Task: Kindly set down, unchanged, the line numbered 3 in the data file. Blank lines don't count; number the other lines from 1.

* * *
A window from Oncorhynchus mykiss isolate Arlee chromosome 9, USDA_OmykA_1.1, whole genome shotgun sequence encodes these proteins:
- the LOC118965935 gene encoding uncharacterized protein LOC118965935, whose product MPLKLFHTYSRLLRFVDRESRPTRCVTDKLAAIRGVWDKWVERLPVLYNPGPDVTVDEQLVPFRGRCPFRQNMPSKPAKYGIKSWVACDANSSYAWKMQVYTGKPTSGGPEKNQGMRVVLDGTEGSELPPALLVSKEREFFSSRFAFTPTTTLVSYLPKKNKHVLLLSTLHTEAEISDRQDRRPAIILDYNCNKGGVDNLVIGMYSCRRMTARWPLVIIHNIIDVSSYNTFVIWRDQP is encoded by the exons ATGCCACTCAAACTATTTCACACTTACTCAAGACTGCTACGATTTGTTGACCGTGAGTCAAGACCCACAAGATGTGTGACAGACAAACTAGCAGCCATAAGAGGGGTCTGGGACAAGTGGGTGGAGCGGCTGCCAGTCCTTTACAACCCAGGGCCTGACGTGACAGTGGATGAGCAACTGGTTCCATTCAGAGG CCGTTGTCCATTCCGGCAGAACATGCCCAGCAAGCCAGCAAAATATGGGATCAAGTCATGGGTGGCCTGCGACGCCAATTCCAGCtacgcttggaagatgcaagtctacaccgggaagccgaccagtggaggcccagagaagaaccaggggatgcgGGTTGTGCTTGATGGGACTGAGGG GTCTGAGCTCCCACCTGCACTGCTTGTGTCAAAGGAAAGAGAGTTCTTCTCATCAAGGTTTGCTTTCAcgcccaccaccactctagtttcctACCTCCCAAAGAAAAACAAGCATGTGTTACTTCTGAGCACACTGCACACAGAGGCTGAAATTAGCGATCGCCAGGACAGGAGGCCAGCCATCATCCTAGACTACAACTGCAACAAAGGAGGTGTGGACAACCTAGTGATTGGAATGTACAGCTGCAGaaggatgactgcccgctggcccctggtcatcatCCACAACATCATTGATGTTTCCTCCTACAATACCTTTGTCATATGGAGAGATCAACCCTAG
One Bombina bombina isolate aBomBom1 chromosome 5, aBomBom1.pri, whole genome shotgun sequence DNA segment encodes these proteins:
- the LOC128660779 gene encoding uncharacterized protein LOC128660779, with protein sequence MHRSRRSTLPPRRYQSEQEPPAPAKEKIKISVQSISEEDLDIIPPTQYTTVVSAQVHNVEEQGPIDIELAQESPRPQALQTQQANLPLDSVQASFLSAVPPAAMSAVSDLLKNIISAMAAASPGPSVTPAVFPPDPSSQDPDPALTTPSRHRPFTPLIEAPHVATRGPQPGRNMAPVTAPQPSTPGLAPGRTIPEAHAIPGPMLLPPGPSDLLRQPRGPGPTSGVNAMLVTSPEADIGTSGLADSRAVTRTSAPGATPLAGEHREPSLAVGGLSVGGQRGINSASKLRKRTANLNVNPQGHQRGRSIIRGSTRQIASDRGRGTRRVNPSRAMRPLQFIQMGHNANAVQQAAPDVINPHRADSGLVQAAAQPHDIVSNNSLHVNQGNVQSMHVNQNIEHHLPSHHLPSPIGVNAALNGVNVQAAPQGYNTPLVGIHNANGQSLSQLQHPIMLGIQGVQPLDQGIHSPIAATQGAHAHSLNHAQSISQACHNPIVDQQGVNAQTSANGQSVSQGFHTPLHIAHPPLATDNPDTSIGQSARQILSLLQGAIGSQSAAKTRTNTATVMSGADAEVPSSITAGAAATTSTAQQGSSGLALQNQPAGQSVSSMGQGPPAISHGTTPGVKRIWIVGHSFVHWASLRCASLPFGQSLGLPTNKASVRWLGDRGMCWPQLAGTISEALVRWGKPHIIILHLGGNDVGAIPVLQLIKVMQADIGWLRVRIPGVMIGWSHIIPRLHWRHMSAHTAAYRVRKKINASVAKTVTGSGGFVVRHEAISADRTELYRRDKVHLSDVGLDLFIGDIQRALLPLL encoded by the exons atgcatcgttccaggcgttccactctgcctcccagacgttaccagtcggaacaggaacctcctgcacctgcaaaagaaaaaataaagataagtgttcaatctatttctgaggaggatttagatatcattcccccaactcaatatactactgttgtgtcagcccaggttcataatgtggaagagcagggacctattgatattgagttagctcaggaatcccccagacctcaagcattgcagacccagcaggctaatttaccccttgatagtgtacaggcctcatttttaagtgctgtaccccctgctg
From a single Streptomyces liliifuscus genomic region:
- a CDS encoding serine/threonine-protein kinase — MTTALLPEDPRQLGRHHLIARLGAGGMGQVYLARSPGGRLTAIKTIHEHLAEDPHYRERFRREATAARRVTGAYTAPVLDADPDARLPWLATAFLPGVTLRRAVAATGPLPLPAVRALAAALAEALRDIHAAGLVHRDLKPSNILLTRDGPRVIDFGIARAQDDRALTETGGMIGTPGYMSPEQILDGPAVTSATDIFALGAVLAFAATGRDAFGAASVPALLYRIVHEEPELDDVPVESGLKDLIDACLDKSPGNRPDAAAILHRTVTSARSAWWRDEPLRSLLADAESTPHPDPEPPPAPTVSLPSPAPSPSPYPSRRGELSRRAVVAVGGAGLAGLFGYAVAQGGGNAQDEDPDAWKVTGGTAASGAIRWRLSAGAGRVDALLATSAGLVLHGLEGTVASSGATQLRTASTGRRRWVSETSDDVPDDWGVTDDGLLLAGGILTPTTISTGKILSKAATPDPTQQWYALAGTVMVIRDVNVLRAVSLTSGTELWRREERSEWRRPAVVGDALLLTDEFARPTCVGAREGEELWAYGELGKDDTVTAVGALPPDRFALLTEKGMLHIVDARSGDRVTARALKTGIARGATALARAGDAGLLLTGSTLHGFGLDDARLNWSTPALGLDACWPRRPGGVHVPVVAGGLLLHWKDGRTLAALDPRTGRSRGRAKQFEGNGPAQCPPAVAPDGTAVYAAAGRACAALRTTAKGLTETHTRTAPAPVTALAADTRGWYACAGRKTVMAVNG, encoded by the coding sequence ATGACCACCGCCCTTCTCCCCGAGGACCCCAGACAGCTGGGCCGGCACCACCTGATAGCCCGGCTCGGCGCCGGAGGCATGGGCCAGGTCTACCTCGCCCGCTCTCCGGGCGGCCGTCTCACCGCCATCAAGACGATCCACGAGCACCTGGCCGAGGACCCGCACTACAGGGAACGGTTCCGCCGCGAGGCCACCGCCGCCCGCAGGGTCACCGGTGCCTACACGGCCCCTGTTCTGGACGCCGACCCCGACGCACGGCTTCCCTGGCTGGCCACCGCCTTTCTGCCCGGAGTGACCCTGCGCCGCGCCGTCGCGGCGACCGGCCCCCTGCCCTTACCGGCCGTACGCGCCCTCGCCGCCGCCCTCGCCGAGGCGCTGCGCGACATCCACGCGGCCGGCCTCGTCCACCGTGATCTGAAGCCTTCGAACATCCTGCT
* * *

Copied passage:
One Bombina bombina isolate aBomBom1 chromosome 5, aBomBom1.pri, whole genome shotgun sequence DNA segment encodes these proteins: